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If Drug Treatment Works So Well, Why Are So Many Drug Users in Prison?

Author

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  • Harold Pollack
  • Peter Reuter
  • Eric L. Sevigny

Abstract

This paper examines the effectiveness of drug courts to reduce the size of the incarcerated drug-offending population using data from the Survey of Inmates in State Correctional Facilities and the Survey of Inmates in Local Jails. We find that very few of those entering state prison in 2004 or jail in 2002 would have been eligible for drug diversion through state drug courts. The policy implication is that drug courts and other diversion programs require substantial redesign if they are to contribute to a reduction in the incarcerated population.

Suggested Citation

  • Harold Pollack & Peter Reuter & Eric L. Sevigny, 2011. "If Drug Treatment Works So Well, Why Are So Many Drug Users in Prison?," NBER Working Papers 16731, National Bureau of Economic Research, Inc.
  • Handle: RePEc:nbr:nberwo:16731
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    File URL: http://www.nber.org/papers/w16731.pdf
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    References listed on IDEAS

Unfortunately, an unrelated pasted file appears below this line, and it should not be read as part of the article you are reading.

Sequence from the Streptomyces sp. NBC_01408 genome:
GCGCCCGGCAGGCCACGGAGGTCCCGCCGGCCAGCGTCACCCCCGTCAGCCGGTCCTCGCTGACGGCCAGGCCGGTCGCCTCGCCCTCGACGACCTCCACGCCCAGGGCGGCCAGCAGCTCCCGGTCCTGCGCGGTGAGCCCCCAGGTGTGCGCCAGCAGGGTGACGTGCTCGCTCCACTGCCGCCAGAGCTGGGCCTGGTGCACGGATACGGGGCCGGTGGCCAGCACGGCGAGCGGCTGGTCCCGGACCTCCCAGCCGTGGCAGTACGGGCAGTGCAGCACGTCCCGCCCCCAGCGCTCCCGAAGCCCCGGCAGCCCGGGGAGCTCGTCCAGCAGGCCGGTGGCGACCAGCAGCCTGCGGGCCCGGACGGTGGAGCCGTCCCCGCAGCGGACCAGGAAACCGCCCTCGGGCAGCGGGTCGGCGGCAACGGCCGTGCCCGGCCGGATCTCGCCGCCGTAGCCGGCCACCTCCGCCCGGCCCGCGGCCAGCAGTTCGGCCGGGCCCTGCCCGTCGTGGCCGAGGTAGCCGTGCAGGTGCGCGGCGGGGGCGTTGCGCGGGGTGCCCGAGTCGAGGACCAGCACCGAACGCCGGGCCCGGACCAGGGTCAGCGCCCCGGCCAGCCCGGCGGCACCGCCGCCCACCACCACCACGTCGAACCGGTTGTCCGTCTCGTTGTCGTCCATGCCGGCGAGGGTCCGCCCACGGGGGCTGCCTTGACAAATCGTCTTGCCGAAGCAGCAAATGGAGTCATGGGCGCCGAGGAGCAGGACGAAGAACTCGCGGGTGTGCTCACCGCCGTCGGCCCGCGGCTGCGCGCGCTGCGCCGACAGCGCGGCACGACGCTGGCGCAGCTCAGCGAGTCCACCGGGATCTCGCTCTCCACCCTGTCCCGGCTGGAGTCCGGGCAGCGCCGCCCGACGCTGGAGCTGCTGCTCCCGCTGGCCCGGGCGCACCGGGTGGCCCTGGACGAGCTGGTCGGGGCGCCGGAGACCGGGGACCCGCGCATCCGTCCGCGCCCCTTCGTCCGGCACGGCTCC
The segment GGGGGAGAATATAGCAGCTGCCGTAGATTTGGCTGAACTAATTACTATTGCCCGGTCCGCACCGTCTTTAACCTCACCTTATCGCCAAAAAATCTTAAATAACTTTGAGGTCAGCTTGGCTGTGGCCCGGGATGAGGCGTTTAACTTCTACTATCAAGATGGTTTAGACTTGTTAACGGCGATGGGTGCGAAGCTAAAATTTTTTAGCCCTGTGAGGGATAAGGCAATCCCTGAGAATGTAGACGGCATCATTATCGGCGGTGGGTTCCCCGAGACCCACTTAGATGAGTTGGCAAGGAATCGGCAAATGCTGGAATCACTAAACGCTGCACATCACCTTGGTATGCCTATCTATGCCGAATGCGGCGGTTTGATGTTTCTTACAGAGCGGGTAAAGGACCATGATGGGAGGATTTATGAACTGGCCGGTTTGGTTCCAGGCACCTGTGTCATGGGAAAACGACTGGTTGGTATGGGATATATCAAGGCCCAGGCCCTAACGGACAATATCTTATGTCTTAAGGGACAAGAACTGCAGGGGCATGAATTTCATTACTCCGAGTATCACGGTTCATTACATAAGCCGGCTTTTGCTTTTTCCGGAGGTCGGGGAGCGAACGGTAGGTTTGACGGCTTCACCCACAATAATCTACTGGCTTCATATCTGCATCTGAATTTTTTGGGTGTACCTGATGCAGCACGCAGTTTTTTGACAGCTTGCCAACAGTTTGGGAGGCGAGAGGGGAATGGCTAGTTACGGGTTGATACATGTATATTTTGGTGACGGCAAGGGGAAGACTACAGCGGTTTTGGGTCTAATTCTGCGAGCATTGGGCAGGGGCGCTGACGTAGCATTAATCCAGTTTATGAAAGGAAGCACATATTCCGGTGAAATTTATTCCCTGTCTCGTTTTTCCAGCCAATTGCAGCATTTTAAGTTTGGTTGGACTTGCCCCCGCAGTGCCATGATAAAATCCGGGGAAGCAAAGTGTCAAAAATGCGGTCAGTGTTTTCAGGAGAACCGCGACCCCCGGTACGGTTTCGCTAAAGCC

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    1. Anirban Basu & A. David Paltiel & Harold A. Pollack, 2008. "Social costs of robbery and the cost-effectiveness of substance abuse treatment," Health Economics, John Wiley & Sons, Ltd., vol. 17(8), pages 927-946.
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    Cited by:

    1. Nancy Nicosia & John M. MacDonald & Rosalie Liccardo Pacula, 2012. "Does Mandatory Diversion to Drug Treatment Eliminate Racial Disparities in the Incarceration of Drug Offenders? An Examination of California's Proposition 36," NBER Working Papers 18518, National Bureau of Economic Research, Inc.

    More about this item

    JEL classification:

    • G18 - Financial Economics - - General Financial Markets - - - Government Policy and Regulation

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